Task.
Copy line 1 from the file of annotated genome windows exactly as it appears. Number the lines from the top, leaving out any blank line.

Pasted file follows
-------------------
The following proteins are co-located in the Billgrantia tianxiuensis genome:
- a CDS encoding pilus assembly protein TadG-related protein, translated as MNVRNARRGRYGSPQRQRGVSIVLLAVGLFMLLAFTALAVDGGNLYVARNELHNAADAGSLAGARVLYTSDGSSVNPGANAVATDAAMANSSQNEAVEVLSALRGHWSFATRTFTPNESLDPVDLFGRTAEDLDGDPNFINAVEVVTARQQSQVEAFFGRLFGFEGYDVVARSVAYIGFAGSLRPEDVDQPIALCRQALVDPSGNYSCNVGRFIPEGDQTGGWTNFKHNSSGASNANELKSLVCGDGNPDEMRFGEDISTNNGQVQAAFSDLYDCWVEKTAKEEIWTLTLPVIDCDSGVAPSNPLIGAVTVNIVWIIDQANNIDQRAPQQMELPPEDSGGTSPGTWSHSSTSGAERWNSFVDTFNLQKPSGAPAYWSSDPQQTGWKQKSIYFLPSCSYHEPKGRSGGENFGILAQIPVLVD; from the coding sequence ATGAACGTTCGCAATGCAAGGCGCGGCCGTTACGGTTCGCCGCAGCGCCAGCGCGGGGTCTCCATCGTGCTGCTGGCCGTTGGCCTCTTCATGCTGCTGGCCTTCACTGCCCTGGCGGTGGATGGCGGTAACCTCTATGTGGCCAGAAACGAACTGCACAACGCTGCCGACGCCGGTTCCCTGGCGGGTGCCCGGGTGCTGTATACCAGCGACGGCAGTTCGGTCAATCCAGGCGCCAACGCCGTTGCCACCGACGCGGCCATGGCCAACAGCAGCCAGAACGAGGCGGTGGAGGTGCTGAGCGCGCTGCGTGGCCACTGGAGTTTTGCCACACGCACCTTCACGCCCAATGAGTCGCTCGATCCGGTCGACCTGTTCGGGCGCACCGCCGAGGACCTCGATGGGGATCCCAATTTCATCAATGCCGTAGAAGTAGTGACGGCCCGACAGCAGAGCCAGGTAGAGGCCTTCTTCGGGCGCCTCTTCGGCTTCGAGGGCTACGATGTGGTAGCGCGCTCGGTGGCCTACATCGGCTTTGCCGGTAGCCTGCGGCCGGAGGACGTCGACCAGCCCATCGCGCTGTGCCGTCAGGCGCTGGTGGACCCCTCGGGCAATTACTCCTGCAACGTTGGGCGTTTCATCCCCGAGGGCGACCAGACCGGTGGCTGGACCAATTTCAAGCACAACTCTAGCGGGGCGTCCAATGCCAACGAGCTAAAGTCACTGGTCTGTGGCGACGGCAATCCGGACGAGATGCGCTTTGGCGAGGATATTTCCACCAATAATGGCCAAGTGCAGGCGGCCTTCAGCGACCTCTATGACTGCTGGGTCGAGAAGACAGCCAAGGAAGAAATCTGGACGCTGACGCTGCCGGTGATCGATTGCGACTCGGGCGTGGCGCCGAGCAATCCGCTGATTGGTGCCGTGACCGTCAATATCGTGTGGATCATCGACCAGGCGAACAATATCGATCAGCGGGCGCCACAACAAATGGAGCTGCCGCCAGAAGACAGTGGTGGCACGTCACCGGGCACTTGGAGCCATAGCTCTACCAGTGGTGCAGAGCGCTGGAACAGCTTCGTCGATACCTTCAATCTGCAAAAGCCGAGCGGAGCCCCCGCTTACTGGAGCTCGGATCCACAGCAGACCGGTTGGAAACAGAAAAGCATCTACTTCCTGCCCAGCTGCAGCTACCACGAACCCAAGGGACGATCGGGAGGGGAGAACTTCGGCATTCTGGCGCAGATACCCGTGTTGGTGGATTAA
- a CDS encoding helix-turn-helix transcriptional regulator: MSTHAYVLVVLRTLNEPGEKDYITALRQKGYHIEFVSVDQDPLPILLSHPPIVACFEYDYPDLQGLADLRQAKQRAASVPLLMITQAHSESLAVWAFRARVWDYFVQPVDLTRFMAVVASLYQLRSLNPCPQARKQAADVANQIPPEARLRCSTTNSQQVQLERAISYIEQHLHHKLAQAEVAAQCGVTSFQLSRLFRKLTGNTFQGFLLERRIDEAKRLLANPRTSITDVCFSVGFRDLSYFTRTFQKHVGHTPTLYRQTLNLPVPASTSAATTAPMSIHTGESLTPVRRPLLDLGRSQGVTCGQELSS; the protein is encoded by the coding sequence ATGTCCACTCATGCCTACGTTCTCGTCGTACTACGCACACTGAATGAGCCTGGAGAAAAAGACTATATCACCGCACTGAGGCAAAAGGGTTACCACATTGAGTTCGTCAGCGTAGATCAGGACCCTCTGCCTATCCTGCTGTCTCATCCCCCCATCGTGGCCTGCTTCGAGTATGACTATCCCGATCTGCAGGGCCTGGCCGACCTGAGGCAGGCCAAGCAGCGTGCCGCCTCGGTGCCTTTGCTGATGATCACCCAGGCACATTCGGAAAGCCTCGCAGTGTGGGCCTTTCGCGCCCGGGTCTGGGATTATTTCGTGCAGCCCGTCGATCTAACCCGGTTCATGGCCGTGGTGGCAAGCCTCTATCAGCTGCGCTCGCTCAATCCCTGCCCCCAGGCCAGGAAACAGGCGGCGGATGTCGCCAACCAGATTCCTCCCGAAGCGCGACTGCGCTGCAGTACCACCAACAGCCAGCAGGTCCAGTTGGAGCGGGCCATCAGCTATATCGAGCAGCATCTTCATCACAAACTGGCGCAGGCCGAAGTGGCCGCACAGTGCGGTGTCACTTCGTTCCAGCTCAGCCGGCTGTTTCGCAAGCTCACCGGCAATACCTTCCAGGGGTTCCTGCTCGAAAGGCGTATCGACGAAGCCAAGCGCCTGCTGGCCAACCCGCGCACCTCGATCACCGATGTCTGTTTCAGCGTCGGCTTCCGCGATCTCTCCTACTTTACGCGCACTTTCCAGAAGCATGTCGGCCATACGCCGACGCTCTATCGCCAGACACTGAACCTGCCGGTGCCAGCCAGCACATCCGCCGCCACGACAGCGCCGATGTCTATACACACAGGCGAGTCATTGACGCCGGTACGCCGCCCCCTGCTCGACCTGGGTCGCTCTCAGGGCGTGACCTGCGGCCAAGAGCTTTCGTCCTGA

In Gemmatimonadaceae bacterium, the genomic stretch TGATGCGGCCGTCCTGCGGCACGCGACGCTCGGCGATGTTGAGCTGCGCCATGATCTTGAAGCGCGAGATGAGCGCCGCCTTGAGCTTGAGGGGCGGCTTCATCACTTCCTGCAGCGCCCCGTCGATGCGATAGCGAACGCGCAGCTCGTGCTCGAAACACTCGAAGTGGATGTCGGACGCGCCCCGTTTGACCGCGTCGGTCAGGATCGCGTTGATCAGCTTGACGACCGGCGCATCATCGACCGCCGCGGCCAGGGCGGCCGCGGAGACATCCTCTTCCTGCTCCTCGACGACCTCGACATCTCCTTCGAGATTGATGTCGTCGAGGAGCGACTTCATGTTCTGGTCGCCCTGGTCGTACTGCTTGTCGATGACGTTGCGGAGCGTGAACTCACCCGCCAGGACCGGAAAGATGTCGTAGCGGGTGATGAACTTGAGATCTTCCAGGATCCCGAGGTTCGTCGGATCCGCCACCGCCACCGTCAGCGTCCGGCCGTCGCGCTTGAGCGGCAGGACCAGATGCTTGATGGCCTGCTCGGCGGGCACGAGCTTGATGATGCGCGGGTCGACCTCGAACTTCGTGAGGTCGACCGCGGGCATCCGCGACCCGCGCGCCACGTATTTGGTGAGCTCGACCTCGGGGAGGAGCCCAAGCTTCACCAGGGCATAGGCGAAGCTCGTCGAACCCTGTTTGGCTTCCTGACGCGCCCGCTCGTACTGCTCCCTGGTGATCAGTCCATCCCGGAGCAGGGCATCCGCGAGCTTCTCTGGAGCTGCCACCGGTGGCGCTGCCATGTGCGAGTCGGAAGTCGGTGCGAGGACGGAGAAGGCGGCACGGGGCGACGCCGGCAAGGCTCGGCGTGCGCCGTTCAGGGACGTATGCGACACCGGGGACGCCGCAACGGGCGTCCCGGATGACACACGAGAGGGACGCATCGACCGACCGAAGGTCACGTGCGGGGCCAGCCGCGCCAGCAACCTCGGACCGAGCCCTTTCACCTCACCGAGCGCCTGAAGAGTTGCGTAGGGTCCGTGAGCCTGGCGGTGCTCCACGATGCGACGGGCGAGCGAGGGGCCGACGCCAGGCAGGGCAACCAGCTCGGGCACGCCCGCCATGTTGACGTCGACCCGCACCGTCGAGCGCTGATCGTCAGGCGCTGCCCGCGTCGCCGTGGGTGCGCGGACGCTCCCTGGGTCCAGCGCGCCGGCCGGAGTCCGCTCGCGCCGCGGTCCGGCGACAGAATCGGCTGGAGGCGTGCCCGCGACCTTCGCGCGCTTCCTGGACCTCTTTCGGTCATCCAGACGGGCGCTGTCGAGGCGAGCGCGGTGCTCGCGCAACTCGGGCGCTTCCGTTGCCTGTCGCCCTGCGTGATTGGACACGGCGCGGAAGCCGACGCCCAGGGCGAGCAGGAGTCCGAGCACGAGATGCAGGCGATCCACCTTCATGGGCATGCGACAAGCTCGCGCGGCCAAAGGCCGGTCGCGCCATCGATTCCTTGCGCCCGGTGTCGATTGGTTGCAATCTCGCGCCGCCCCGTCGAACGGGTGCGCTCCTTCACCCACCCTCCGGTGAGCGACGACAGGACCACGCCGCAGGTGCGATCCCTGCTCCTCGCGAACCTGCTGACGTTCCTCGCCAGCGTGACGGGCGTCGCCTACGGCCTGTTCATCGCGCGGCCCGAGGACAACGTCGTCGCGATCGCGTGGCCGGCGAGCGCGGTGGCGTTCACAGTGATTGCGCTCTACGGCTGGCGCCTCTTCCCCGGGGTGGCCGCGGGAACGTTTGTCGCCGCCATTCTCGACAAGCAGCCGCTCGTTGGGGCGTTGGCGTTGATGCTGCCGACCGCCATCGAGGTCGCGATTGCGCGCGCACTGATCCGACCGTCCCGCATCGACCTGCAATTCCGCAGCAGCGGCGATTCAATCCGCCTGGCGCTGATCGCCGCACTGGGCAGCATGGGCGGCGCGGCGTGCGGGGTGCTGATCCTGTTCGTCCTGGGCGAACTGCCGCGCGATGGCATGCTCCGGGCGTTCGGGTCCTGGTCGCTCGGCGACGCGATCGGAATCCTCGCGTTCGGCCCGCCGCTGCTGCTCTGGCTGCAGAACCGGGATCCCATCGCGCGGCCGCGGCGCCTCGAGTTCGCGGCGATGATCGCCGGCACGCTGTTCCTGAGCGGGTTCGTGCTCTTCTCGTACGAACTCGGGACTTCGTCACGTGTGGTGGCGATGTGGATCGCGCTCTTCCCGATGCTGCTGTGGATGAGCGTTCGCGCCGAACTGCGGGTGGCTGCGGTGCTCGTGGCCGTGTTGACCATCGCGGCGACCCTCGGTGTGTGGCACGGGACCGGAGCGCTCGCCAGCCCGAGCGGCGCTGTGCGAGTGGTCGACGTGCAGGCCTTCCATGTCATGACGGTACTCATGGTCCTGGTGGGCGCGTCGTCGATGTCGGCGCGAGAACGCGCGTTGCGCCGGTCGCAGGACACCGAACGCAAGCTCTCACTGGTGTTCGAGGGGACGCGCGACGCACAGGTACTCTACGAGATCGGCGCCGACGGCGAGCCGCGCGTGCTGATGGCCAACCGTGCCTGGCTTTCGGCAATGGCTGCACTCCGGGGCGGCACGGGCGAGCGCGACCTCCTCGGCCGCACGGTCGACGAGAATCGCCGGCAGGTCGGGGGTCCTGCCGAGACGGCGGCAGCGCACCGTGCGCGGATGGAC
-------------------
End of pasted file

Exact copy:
The following proteins are co-located in the Billgrantia tianxiuensis genome: